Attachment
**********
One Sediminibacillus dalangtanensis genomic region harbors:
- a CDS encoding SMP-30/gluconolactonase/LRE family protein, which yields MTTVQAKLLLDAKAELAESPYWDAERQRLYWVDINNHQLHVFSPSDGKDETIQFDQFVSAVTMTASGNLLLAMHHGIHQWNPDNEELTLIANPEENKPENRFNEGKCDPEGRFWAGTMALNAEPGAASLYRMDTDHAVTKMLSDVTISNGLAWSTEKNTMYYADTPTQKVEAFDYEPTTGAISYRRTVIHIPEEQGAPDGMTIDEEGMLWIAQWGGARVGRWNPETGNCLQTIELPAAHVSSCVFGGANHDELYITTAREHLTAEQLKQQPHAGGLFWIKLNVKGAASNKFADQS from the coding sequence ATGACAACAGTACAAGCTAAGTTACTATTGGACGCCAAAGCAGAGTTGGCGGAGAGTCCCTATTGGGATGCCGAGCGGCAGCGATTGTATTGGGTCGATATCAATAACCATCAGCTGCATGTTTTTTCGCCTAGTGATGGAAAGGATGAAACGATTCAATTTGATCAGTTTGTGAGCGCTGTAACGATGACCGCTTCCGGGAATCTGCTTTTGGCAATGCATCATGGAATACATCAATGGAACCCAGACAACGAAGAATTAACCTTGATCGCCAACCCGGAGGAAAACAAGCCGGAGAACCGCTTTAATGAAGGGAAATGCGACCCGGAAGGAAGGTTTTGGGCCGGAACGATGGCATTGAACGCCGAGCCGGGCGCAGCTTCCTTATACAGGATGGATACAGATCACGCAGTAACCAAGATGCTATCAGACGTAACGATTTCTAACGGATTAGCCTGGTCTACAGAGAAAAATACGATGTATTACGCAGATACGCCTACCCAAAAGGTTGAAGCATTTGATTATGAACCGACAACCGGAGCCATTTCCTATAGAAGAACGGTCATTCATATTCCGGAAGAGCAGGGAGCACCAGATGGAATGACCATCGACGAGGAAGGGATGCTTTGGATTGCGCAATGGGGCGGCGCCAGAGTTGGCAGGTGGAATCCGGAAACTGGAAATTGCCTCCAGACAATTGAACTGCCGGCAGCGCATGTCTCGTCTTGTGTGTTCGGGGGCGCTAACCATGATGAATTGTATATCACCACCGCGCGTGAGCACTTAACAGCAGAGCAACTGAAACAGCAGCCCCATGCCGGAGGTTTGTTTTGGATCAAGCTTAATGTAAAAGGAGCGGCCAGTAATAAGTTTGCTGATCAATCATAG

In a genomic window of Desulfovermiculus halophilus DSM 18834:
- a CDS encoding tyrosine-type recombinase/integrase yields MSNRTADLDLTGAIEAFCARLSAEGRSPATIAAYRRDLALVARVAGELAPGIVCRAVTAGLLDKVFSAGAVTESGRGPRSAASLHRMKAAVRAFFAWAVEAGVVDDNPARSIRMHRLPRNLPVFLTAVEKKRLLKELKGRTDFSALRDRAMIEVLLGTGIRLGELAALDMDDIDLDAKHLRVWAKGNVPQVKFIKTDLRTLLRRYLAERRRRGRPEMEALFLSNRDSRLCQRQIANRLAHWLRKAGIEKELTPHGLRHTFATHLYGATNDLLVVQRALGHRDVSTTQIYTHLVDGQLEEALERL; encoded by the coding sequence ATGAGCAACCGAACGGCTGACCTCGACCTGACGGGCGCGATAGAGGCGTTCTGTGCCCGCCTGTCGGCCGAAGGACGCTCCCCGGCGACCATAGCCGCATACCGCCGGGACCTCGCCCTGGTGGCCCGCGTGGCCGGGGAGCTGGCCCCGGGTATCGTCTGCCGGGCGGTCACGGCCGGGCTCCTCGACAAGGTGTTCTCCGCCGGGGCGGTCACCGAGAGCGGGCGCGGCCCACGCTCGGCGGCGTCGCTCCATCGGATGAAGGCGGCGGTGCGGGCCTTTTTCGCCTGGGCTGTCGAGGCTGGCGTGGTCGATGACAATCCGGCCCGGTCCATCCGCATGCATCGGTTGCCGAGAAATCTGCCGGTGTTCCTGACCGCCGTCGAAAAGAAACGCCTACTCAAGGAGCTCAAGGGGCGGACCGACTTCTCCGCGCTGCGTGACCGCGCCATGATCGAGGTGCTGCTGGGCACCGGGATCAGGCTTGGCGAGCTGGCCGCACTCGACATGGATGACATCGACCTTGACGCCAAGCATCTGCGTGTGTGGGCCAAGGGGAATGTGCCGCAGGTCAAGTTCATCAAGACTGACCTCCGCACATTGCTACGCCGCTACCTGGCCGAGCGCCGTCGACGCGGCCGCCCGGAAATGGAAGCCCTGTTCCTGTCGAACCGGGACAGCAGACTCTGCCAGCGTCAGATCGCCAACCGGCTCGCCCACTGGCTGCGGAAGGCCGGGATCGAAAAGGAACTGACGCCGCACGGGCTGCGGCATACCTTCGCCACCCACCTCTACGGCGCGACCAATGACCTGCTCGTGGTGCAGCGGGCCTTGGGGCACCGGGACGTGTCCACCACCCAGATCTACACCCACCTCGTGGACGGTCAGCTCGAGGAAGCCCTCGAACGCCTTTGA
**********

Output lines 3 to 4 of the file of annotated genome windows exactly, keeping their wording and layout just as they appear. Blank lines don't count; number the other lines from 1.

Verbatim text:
In a genomic window of Desulfovermiculus halophilus DSM 18834:
- a CDS encoding tyrosine-type recombinase/integrase yields MSNRTADLDLTGAIEAFCARLSAEGRSPATIAAYRRDLALVARVAGELAPGIVCRAVTAGLLDKVFSAGAVTESGRGPRSAASLHRMKAAVRAFFAWAVEAGVVDDNPARSIRMHRLPRNLPVFLTAVEKKRLLKELKGRTDFSALRDRAMIEVLLGTGIRLGELAALDMDDIDLDAKHLRVWAKGNVPQVKFIKTDLRTLLRRYLAERRRRGRPEMEALFLSNRDSRLCQRQIANRLAHWLRKAGIEKELTPHGLRHTFATHLYGATNDLLVVQRALGHRDVSTTQIYTHLVDGQLEEALERL; encoded by the coding sequence ATGAGCAACCGAACGGCTGACCTCGACCTGACGGGCGCGATAGAGGCGTTCTGTGCCCGCCTGTCGGCCGAAGGACGCTCCCCGGCGACCATAGCCGCATACCGCCGGGACCTCGCCCTGGTGGCCCGCGTGGCCGGGGAGCTGGCCCCGGGTATCGTCTGCCGGGCGGTCACGGCCGGGCTCCTCGACAAGGTGTTCTCCGCCGGGGCGGTCACCGAGAGCGGGCGCGGCCCACGCTCGGCGGCGTCGCTCCATCGGATGAAGGCGGCGGTGCGGGCCTTTTTCGCCTGGGCTGTCGAGGCTGGCGTGGTCGATGACAATCCGGCCCGGTCCATCCGCATGCATCGGTTGCCGAGAAATCTGCCGGTGTTCCTGACCGCCGTCGAAAAGAAACGCCTACTCAAGGAGCTCAAGGGGCGGACCGACTTCTCCGCGCTGCGTGACCGCGCCATGATCGAGGTGCTGCTGGGCACCGGGATCAGGCTTGGCGAGCTGGCCGCACTCGACATGGATGACATCGACCTTGACGCCAAGCATCTGCGTGTGTGGGCCAAGGGGAATGTGCCGCAGGTCAAGTTCATCAAGACTGACCTCCGCACATTGCTACGCCGCTACCTGGCCGAGCGCCGTCGACGCGGCCGCCCGGAAATGGAAGCCCTGTTCCTGTCGAACCGGGACAGCAGACTCTGCCAGCGTCAGATCGCCAACCGGCTCGCCCACTGGCTGCGGAAGGCCGGGATCGAAAAGGAACTGACGCCGCACGGGCTGCGGCATACCTTCGCCACCCACCTCTACGGCGCGACCAATGACCTGCTCGTGGTGCAGCGGGCCTTGGGGCACCGGGACGTGTCCACCACCCAGATCTACACCCACCTCGTGGACGGTCAGCTCGAGGAAGCCCTCGAACGCCTTTGA